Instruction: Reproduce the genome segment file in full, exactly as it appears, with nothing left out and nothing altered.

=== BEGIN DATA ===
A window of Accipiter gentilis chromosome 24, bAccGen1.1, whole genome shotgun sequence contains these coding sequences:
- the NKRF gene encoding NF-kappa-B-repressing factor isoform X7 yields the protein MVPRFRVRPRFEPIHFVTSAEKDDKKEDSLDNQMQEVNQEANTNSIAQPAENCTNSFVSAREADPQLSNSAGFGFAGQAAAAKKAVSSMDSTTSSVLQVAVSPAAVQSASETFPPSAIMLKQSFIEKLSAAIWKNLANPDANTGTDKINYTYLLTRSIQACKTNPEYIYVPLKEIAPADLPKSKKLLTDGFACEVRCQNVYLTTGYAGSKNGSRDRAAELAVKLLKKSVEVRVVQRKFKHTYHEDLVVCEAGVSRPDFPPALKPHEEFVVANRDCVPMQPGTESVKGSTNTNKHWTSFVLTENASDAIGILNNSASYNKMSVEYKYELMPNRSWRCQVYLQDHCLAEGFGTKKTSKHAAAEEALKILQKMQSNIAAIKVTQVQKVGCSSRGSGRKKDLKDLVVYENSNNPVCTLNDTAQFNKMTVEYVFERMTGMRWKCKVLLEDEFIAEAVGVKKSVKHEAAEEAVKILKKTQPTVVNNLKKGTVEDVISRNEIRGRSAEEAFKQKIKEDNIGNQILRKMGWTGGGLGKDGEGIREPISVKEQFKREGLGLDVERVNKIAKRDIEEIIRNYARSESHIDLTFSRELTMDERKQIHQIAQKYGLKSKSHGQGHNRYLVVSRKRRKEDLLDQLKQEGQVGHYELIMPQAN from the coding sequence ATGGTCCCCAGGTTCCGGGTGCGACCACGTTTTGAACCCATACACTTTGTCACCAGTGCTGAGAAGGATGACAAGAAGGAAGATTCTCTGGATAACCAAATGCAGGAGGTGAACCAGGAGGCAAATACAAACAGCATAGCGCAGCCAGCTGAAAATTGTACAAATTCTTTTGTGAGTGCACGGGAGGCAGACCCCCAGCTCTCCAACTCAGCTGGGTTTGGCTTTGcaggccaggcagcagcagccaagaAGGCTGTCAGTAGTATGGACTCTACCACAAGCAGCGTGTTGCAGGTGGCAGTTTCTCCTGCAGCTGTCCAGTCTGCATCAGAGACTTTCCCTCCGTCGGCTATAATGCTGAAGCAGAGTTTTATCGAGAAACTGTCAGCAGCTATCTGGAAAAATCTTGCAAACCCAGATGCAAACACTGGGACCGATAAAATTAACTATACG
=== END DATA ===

A window of Accipiter gentilis chromosome 24, bAccGen1.1, whole genome shotgun sequence contains these coding sequences:
- the NKRF gene encoding NF-kappa-B-repressing factor isoform X7 yields the protein MVPRFRVRPRFEPIHFVTSAEKDDKKEDSLDNQMQEVNQEANTNSIAQPAENCTNSFVSAREADPQLSNSAGFGFAGQAAAAKKAVSSMDSTTSSVLQVAVSPAAVQSASETFPPSAIMLKQSFIEKLSAAIWKNLANPDANTGTDKINYTYLLTRSIQACKTNPEYIYVPLKEIAPADLPKSKKLLTDGFACEVRCQNVYLTTGYAGSKNGSRDRAAELAVKLLKKSVEVRVVQRKFKHTYHEDLVVCEAGVSRPDFPPALKPHEEFVVANRDCVPMQPGTESVKGSTNTNKHWTSFVLTENASDAIGILNNSASYNKMSVEYKYELMPNRSWRCQVYLQDHCLAEGFGTKKTSKHAAAEEALKILQKMQSNIAAIKVTQVQKVGCSSRGSGRKKDLKDLVVYENSNNPVCTLNDTAQFNKMTVEYVFERMTGMRWKCKVLLEDEFIAEAVGVKKSVKHEAAEEAVKILKKTQPTVVNNLKKGTVEDVISRNEIRGRSAEEAFKQKIKEDNIGNQILRKMGWTGGGLGKDGEGIREPISVKEQFKREGLGLDVERVNKIAKRDIEEIIRNYARSESHIDLTFSRELTMDERKQIHQIAQKYGLKSKSHGQGHNRYLVVSRKRRKEDLLDQLKQEGQVGHYELIMPQAN from the coding sequence ATGGTCCCCAGGTTCCGGGTGCGACCACGTTTTGAACCCATACACTTTGTCACCAGTGCTGAGAAGGATGACAAGAAGGAAGATTCTCTGGATAACCAAATGCAGGAGGTGAACCAGGAGGCAAATACAAACAGCATAGCGCAGCCAGCTGAAAATTGTACAAATTCTTTTGTGAGTGCACGGGAGGCAGACCCCCAGCTCTCCAACTCAGCTGGGTTTGGCTTTGcaggccaggcagcagcagccaagaAGGCTGTCAGTAGTATGGACTCTACCACAAGCAGCGTGTTGCAGGTGGCAGTTTCTCCTGCAGCTGTCCAGTCTGCATCAGAGACTTTCCCTCCGTCGGCTATAATGCTGAAGCAGAGTTTTATCGAGAAACTGTCAGCAGCTATCTGGAAAAATCTTGCAAACCCAGATGCAAACACTGGGACCGATAAAATTAACTATACG